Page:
There were schools which now had facilities for washing clothes and providing showers for pupils.

Private schools in UK attracting record numbers of students

by The Guardian, May 1, 2015

Classified as General.

Independent schools in Britain appear to have weathered the economic downturn with record numbers now attending fee-paying private schools – although the rise is underpinned by increasing numbers of pupils from overseas.

The annual census conducted by the Independent Schools Council of more than 1,200 private schools found 517,000 pupils enrolled in 2015, the highest number since it began keeping records 40 years ago.

But the number of UK-domiciled pupils remains lower than before the financial crisis hit, with the overall total boosted by a 33% increase since 2008 in the number of non-British pupils whose parents live overseas.

Excluding overseas pupils, 490,000 British residents are currently attending independent schools, compared with 491,000 in 2008.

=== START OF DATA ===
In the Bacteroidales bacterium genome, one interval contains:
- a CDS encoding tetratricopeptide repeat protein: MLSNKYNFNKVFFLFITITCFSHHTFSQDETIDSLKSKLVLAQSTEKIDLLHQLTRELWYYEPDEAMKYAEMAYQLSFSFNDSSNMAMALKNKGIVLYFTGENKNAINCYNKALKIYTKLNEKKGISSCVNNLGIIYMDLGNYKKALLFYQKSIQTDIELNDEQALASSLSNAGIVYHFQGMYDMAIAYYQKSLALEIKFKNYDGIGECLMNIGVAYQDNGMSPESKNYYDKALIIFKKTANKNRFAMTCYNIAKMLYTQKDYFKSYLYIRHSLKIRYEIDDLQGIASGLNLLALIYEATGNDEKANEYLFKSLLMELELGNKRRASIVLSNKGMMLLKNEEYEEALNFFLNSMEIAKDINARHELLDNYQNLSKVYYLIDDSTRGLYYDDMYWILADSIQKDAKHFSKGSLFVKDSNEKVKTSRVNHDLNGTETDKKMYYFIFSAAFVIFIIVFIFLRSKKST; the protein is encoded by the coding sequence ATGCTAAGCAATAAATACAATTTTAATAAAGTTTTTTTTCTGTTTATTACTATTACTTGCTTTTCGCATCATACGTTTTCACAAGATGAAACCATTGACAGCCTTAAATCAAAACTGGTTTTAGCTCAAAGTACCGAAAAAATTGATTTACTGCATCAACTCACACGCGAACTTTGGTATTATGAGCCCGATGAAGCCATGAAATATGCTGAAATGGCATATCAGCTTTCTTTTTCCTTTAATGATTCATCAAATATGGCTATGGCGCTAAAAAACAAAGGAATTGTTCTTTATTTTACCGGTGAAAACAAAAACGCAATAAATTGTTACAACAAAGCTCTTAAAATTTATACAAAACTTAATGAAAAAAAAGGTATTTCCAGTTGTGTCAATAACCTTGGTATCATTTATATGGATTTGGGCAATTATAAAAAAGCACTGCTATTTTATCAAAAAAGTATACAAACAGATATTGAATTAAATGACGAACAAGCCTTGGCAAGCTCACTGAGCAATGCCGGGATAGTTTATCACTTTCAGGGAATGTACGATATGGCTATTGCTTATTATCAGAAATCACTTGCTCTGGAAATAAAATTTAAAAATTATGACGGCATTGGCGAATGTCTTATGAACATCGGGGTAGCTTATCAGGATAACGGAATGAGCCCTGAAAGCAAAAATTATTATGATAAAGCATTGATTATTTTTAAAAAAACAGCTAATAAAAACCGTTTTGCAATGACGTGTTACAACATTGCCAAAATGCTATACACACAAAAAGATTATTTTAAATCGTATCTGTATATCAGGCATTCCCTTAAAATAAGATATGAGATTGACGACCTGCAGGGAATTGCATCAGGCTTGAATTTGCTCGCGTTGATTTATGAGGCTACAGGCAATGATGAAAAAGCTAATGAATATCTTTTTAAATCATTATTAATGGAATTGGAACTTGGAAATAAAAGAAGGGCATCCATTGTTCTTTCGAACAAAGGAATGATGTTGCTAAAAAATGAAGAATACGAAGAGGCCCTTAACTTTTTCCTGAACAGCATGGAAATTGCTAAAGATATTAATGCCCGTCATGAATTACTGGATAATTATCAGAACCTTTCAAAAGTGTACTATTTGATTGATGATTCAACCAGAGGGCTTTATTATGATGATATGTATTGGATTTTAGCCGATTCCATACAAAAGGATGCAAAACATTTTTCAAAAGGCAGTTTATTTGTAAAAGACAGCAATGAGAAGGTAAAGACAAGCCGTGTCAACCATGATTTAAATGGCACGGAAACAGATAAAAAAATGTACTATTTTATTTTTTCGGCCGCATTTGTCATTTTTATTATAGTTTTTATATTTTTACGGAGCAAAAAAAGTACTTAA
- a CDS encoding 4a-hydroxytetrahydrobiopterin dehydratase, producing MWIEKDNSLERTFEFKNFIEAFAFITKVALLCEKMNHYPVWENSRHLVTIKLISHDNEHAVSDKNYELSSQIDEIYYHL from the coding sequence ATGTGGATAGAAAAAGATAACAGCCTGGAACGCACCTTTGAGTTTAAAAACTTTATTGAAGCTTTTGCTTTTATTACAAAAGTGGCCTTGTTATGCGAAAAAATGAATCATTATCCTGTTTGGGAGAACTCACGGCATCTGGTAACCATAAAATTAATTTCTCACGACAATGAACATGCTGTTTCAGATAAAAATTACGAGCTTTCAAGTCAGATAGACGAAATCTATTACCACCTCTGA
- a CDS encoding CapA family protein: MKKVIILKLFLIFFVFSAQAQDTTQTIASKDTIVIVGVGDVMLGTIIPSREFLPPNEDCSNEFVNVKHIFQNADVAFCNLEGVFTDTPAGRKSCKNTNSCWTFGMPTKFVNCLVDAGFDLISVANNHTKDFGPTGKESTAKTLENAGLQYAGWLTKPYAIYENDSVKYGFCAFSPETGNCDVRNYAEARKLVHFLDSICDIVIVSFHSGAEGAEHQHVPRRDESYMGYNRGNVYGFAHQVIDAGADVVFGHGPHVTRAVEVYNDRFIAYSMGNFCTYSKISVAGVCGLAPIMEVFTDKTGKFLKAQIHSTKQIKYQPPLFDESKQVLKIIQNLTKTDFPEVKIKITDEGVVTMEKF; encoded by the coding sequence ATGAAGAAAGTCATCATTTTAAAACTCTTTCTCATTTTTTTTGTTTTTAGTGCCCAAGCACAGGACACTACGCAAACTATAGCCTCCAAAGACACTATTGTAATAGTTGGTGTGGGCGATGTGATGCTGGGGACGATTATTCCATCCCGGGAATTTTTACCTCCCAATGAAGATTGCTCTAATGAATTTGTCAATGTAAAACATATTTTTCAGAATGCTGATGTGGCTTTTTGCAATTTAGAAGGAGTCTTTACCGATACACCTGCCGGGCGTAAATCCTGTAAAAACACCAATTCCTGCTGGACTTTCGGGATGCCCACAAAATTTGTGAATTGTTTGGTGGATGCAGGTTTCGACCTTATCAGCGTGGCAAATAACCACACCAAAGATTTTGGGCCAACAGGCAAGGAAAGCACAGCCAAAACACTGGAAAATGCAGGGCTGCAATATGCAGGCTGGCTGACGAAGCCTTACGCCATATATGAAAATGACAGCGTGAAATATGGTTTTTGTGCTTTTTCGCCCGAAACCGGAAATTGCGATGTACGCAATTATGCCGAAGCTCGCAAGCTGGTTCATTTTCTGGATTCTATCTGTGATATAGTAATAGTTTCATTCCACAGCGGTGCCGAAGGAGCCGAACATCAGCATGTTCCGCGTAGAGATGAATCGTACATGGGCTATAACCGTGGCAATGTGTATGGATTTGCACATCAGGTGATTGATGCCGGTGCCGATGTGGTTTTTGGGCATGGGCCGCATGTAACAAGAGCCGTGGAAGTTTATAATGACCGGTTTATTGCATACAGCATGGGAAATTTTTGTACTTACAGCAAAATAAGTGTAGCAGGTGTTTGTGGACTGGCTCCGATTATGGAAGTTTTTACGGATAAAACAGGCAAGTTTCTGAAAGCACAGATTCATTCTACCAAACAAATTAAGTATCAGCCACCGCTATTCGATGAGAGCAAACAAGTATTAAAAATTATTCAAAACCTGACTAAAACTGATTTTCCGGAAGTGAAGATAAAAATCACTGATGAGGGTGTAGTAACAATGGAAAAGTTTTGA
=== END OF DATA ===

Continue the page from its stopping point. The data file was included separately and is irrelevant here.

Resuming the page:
China and Hong Kong provide more than 10,000 of the 27,000 overseas pupils attending British independent schools in 2015, with Russia the next largest contingent with 2,800, followed by Germany with 1,900 and Spain with 1,200.

The numbers are also boosted by the inclusion of nursery schools, with sharp rises in the numbers of children aged three and under at pre-prep and private nursery schools within the ISC’s members, reflecting the recent baby boom and challenge of finding childcare for pre-school children.

The state of the economy appears to have dampened the rate of increase in school fees for the first time in many years. The average annual fee for a day pupil is more than £13,000 a year – a rise of more than 3% compared with last year, but 37% higher than the £9,600 average in 2008.